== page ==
Good evening. I’m spoiling you all aren’t I? Two posts in a week(ish).

I normally reserve reviews for my other blog,, but I thought I’d write this one here for a change. It seems relevant. I have a standard format for reviews, which, if you’ve ever been to my other blog, you’ll probably be familiar with. Onwards then.

Published by: Moon Books

Publication Date: 25th November 2016

I.S.B.N.: 9781785354427


Price: £8.99

Book received free in return for an honest review (My reviews are always 100% honest)

Official blog; Website 


The teachings of Zen Buddhism combined with the earth-based tradition of Druidry can create a holistic way of life that is deeply integrated with the seasons, the environment and the present moment. In soul-deep relationship we can use the techniques and wisdom from both traditions to find balance and harmony within our own lives. In this text we explore the concepts of the Dharma (the Buddha’s teachings) and how they relate to the wisdom of the Druid tradition. We also look at the Wheel of the Year in modern Druidry with regards to the Dharma, incorporating the teachings into every seasonal festival in an all-encompassing celebration of nature. We explore meditation, mindfulness, animism and integration with nature, learning how to find sustainable relationship in the work that we do, opening our souls to the here and now and seeing the beauty and wonder that enchants our lives in every waking moment. Step into a new life, fully awake and aware to the beauty of the natural world.

My Review

I’m sitting here eating the last of the BBQ flavour Pringles (Imade them last three days! be proud of me) and contemplating the book I have just finished reading. I admire Joanna van der Hoeven as a writer, read her blog and have one of her books, The Stillness Within.  I haven’t read Zen Druidry, the authors first and foundational book on the subject. I was primed, therefore, from the start to enjoy this book. Not only did I enjoy it, I found much to think about. I admit, there were times when I cried; don’t ask why, I have no idea. Some things tap in to my emotions more than others. The exploration of the principles of Buddhism was very useful, and placing them in the context of Druidry was enlightening of both philosophies. I’ll admit, I had a very sketchy understanding of both before I read this book, and now I have a bit of a clearer view. Probably should have read Zen Druidry  first.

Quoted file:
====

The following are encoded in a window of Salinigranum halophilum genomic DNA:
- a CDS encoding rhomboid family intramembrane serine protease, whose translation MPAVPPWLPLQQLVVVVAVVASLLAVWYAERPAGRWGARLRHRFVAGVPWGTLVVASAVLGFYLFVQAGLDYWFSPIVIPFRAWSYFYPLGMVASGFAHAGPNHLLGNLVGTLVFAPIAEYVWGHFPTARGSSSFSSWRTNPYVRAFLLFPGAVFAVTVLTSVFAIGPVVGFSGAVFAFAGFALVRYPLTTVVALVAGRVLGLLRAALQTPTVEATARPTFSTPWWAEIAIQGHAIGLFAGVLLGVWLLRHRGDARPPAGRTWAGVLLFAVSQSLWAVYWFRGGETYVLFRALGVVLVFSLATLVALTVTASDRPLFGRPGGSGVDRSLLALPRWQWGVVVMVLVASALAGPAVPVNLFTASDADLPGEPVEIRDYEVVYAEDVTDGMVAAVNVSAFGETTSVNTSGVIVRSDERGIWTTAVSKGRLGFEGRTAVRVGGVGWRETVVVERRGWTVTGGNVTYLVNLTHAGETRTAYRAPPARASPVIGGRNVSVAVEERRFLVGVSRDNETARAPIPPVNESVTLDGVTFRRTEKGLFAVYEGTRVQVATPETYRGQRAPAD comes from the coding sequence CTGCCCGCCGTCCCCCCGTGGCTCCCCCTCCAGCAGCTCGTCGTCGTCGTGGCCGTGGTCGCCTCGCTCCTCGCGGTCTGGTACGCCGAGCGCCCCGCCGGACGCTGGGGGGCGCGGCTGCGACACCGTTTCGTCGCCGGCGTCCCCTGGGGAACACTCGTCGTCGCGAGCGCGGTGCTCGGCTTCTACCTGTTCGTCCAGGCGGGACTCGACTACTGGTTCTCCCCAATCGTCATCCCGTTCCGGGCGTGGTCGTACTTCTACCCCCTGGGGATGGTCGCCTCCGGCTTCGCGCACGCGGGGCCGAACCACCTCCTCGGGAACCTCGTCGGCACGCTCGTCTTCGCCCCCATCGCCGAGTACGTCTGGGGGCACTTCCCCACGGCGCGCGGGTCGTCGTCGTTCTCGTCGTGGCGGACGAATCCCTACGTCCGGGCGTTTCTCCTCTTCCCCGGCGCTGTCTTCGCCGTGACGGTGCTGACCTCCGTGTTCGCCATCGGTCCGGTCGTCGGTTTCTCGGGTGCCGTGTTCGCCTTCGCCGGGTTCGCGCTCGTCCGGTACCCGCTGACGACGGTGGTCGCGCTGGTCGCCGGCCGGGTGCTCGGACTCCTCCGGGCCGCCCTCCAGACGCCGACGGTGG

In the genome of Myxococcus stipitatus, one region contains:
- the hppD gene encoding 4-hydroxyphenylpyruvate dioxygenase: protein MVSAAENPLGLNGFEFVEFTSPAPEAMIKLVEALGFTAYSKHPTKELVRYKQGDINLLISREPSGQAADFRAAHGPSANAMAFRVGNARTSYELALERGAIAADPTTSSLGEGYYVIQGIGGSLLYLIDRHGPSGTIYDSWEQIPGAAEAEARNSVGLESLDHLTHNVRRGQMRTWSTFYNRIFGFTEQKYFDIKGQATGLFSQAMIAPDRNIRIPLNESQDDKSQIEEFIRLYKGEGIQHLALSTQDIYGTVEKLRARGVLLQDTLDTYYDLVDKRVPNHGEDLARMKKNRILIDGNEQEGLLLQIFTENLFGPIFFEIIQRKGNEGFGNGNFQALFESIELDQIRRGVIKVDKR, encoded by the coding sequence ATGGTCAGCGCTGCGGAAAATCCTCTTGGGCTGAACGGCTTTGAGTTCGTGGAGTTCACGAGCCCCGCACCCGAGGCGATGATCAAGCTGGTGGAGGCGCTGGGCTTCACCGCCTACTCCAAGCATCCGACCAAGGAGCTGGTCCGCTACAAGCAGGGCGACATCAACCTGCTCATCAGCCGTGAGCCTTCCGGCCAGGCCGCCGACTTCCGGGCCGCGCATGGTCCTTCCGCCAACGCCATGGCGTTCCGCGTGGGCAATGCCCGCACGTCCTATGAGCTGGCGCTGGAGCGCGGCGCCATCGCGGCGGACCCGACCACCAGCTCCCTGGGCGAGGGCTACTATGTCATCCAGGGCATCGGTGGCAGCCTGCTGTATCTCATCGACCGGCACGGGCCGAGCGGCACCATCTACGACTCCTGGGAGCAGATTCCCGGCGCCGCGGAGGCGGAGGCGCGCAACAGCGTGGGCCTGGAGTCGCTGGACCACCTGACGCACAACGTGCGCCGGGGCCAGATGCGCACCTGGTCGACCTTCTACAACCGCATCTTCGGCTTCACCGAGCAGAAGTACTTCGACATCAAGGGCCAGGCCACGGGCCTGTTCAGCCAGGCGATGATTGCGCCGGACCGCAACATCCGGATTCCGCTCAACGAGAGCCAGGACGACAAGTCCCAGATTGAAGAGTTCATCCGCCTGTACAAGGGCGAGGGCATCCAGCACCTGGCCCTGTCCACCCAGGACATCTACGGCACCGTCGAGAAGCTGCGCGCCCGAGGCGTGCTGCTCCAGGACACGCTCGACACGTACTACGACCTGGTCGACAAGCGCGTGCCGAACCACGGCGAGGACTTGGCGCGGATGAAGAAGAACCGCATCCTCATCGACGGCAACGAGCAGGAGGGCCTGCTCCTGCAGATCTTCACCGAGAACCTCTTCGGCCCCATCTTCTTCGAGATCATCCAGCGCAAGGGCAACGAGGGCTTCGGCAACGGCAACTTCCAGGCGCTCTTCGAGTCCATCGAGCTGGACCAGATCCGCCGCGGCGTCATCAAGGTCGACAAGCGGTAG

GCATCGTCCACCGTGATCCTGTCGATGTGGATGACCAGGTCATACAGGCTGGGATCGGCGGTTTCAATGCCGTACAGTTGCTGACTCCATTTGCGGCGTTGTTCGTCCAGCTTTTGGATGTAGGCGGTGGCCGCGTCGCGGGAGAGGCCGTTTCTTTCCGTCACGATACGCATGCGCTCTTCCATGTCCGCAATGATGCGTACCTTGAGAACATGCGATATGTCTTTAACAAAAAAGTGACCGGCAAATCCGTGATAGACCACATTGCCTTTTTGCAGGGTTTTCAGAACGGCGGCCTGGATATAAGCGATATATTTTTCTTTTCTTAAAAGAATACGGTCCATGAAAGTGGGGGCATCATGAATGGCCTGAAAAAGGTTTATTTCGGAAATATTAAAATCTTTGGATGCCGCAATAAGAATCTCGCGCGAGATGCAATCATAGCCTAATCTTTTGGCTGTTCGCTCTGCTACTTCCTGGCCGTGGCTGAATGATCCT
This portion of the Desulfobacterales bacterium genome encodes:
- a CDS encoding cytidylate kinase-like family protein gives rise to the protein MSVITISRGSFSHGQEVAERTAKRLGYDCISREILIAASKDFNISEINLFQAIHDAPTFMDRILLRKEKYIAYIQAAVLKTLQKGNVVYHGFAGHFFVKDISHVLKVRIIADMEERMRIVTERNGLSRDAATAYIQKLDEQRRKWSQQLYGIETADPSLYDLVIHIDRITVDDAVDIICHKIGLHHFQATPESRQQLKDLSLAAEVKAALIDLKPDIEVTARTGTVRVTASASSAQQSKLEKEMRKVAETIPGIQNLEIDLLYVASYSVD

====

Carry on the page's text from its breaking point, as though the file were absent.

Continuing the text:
A large part of this book is devoted to the subject of mindfulness and meditation, and mindfulness meditation. Unfortunately I’m one of those people for whom mindfulness meditation has a negative impact.  Earlier in the year I tried it, and found my nightmares got more intense and lasted longer. At the time I was reading a book about mindfulness meditation, The Buddha Pill. It was only after I read The Buddha Pill  that I made the connection; in almost the final chapter the authors touched on the occasional but recorded instances of negative effects of mindfulness, when it is taken out of the original context, such as when it is used in mental health care.  I stopped the meditation and the nightmares went away, well as much as they ever do. Nonetheless, this book makes me tempted to try again now that I’m in a slightly better place psychologically, to see whether it will help add depth to my personal spiritual practice.

I found the integration of Zen philosophy and Druidry very interesting, and the process of going through each festival, with questions to ponder, very useful. I think for someone interested in Zen and Druidry, Joanna’s books on the subject are brilliant, though they should be read in order. I would definitely recommend this book to people interested in the subject.

As a Heathen, I feel that some of the concepts in the book can be applied to my own practices, especially the animist elements. Since I honour the wights of the land it isn’t difficult to take that further. There’s an animist element in many polytheist traditions, in my limited experience (and according to lost of reading about other traditions and religions), so I think this book would make a useful edition to any pagan or polytheist bookshelf.


Also, I really love the cover, very evocative.